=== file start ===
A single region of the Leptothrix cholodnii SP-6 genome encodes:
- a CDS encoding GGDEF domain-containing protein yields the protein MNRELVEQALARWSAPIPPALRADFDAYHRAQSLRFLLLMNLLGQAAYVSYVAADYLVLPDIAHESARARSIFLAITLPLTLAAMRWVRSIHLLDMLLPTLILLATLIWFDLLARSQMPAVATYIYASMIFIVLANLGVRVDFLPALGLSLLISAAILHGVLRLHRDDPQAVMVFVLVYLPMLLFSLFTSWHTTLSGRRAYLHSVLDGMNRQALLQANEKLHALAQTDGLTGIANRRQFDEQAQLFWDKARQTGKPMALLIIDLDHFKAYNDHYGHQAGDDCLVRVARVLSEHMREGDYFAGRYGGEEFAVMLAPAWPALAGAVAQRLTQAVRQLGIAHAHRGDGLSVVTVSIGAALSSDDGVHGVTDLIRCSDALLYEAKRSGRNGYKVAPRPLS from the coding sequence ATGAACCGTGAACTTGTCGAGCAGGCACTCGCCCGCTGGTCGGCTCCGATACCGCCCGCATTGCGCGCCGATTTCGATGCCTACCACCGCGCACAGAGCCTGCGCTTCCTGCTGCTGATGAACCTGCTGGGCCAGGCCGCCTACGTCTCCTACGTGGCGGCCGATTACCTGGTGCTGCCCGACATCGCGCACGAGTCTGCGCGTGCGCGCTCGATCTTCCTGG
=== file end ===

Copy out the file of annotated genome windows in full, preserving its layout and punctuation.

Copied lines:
A single region of the Leptothrix cholodnii SP-6 genome encodes:
- a CDS encoding GGDEF domain-containing protein yields the protein MNRELVEQALARWSAPIPPALRADFDAYHRAQSLRFLLLMNLLGQAAYVSYVAADYLVLPDIAHESARARSIFLAITLPLTLAAMRWVRSIHLLDMLLPTLILLATLIWFDLLARSQMPAVATYIYASMIFIVLANLGVRVDFLPALGLSLLISAAILHGVLRLHRDDPQAVMVFVLVYLPMLLFSLFTSWHTTLSGRRAYLHSVLDGMNRQALLQANEKLHALAQTDGLTGIANRRQFDEQAQLFWDKARQTGKPMALLIIDLDHFKAYNDHYGHQAGDDCLVRVARVLSEHMREGDYFAGRYGGEEFAVMLAPAWPALAGAVAQRLTQAVRQLGIAHAHRGDGLSVVTVSIGAALSSDDGVHGVTDLIRCSDALLYEAKRSGRNGYKVAPRPLS from the coding sequence ATGAACCGTGAACTTGTCGAGCAGGCACTCGCCCGCTGGTCGGCTCCGATACCGCCCGCATTGCGCGCCGATTTCGATGCCTACCACCGCGCACAGAGCCTGCGCTTCCTGCTGCTGATGAACCTGCTGGGCCAGGCCGCCTACGTCTCCTACGTGGCGGCCGATTACCTGGTGCTGCCCGACATCGCGCACGAGTCTGCGCGTGCGCGCTCGATCTTCCTGG